(Sim"plo*ce) n. (Gram.) See Symploce.
1. In a simple manner or state; considered in or by itself; without addition; along; merely; solely; barely.
[They] make that now good or evil, . . . which otherwise of itself were not simply the one or the other.Hooker.
Simply the thing I amShak.
Shall make me live.
2. Plainly; without art or subtlety.
Subverting worldly strong and worldly wiseMilton.
By simply meek.
3. Weakly; foolishly. Johnson.
(Sim"u*la`cher, Sim"u*la`chre) n. [Cf. F. simulacre.] See Simulacrum. [Obs.]
(||Sim`u*la"crum) n.; pl. Simulacra [L. See Simulate.] A likeness; a semblance; a mock
appearance; a sham; now usually in a derogatory sense.
Beneath it nothing but a great simulacrum.Thackeray.
(Sim"u*lar) n. [Cf. L. simulator, F. simulateur. See Simulate.] One who pretends to be what
he is not; one who, or that which, simulates or counterfeits something; a pretender. [Obs.] Shak.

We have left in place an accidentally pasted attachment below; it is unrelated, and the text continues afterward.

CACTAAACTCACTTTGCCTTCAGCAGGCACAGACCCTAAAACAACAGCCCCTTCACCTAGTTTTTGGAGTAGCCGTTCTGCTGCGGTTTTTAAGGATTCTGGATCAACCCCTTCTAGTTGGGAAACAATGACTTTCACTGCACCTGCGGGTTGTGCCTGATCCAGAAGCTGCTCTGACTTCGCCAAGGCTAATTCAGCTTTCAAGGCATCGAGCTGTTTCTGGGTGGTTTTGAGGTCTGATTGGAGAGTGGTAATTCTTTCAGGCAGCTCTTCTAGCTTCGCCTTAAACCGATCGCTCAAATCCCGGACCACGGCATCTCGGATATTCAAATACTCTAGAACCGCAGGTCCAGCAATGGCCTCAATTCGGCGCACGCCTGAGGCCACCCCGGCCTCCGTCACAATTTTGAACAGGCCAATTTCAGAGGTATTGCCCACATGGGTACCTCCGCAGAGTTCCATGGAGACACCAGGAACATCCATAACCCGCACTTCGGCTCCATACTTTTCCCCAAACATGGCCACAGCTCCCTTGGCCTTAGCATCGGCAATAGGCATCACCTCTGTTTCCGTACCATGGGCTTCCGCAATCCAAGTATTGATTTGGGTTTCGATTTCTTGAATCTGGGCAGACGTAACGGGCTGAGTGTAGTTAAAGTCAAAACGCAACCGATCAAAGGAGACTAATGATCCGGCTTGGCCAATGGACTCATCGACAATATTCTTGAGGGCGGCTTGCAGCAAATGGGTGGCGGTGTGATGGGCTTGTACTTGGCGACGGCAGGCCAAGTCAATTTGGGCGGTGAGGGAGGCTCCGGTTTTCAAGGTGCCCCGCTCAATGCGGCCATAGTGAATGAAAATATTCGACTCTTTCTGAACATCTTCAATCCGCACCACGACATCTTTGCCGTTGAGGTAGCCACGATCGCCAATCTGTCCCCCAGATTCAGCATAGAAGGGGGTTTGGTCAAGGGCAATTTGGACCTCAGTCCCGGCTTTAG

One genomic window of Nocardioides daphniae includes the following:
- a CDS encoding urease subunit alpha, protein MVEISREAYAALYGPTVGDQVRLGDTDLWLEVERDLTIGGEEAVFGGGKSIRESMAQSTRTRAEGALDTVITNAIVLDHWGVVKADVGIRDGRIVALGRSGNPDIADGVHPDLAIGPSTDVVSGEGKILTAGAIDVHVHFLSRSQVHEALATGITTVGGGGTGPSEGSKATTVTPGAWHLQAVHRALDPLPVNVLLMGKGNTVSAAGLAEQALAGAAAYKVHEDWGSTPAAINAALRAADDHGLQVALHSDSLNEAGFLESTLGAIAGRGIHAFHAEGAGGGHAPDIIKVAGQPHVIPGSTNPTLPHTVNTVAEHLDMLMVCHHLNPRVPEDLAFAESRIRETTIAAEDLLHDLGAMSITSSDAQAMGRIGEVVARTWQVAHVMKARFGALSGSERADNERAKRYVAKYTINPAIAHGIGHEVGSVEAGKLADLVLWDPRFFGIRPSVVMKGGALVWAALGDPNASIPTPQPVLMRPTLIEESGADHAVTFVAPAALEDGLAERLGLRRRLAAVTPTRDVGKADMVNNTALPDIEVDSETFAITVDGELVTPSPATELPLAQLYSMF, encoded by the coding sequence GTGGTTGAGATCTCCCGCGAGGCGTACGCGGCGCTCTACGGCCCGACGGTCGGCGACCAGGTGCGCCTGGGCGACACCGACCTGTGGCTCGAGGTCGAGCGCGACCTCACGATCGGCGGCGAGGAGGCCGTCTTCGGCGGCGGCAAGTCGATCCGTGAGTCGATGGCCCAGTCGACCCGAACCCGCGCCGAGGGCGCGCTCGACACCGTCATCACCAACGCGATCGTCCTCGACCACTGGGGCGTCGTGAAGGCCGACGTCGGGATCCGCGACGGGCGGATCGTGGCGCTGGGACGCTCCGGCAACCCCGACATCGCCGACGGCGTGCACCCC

Christ calleth the Pharisees hypocrites, that is to say, simulars, and painted sepulchers.Tyndale.
(Sim"u*lar), a. False; specious; counterfeit. [R. & Obs.] "Thou simular man of virtue." Shak.
(Sim"u*late) a. [L. simulatus, p. p. of simulare to simulate; akin to simul at the same time,
together, similis like. See Similar, and cf. Dissemble, Semblance.] Feigned; pretended. Bale.
(Sim"u*late) v. t. [imp. & p. p. Simulated ; p. pr. & vb. n. Simulating.] To assume the
mere appearance of, without the reality; to assume the signs or indications of, falsely; to counterfeit; to
The Puritans, even in the depths of the dungeons to which she had sent them, prayed, and with no
simulated fervor, that she might be kept from the dagger of the assassin.Macaulay.
(Sim`u*la"tion) n. [F. simulation, L. simulatio.] The act of simulating, or assuming an appearance
which is feigned, or not true; distinguished from dissimulation, which disguises or conceals what is
Syn. Counterfeiting; feint; pretense.
(Sim"u*la`tor) n. [L.] One who simulates, or feigns. De Quincey.
(Sim"u*la*to*ry) a. Simulated, or capable of being simulated. Bp. Hall.
(Si`mul*ta*ne"i*ty) n. The quality or state of being simultaneous; simultaneousness.
(Si`mul*ta"ne*ous) a. [LL. simultim at the same time, fr. L. simul. See Simulate.] Existing,
happening, or done, at the same time; as, simultaneous events. Si`mul*ta"ne*ous*ly, adv. Si`mul*ta"ne*ous*ness,